the 39-year-old Robinson ever
weathered in his 20 years in the

Referee Tommy Hart scored it
, 11-4, Judge George Laska had it
8-8 and Judge Lee Grossman scor-
ed it 9-5 for Fullmer.
The pro-Robinson people out-
numbered the Fullmer backers
but both fighters, who quit the
15th round bleeding from face
wounds, drew boos and cheers
that shook the rafters.

Montreal Downs Boston
To Stretch NHL Lead

By The Associated Press
MONTREAL-Bernard (Boom
Boom) Geoffrion's two goals in
the second period last night start-
ed the Montreal Canadiens off to
a 3-1 National Hockey League
victory over the Boston Bruins
and their fourth straight triumph.
The Bruins were blanked until
11:40 of the third period when
Andre Pronovost, traded by Mon-
treal to Boston only last Sunday,
scored from a scramble. Henri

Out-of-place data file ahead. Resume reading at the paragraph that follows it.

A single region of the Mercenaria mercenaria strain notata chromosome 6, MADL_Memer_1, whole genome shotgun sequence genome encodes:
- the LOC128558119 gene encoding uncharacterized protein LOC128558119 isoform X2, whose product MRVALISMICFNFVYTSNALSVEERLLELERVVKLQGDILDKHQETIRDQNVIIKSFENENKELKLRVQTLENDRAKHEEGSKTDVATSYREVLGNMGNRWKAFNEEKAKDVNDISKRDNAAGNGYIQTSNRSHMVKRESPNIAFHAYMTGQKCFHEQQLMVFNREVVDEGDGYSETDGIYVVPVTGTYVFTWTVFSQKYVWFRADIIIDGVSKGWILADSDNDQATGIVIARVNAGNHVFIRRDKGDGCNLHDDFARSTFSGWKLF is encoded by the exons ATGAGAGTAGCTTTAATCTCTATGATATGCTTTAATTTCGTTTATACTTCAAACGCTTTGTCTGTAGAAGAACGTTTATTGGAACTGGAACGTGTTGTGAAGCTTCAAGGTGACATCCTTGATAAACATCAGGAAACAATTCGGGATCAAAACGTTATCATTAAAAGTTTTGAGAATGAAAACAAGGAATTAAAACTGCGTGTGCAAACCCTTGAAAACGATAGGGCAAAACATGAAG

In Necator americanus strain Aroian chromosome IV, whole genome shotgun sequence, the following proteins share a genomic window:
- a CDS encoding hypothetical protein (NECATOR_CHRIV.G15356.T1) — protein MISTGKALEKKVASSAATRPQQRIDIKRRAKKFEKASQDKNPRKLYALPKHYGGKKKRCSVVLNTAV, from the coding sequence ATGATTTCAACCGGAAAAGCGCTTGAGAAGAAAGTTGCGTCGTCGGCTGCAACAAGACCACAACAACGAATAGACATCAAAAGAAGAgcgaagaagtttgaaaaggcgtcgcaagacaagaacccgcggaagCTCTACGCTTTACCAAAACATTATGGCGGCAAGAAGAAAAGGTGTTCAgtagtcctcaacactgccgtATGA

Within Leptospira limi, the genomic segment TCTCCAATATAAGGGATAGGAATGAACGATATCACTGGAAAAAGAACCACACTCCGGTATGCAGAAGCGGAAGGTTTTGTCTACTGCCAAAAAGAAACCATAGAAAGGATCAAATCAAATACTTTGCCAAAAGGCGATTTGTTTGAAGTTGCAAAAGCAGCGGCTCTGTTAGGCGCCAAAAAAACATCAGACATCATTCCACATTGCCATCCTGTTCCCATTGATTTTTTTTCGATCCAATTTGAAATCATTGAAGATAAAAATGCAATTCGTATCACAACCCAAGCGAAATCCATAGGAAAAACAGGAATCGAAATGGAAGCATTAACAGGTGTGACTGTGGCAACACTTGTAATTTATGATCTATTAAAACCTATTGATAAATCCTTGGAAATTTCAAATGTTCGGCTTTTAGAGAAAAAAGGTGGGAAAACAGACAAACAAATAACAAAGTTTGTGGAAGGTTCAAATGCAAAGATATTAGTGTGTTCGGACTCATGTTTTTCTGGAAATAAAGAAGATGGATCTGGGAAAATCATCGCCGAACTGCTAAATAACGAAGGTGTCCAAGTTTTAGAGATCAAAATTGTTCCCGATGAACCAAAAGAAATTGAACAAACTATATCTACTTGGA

Richard settled it all at 18:50
with Montreal's third goal.
The win gave Canadiens a
three-point lead at the top of the
standings over the idle Detroit
Red Wings. The Bruins were left
in fifth place.
The lively game before a crowd
of 14,429 had its rough spots and
Dickie Moore of Montreal and Leo
Labine of Boston came embroiled
in a scrap in the second period
and drew major penalties.
For second-string, goalie Char-
lie Hodge, replacing Jacques
Plante, it was the fourth win in
four times out.
Toronto 5, New York 2
TORONTO-The Toronto Ma-
ple Leafs, with Frank Mahovlich
and George Armstrong getting
two goals each, last night trounc-
ed the New York Rangers 5-2 to
move into a third-place tie with

the Chicago Black Hawks in the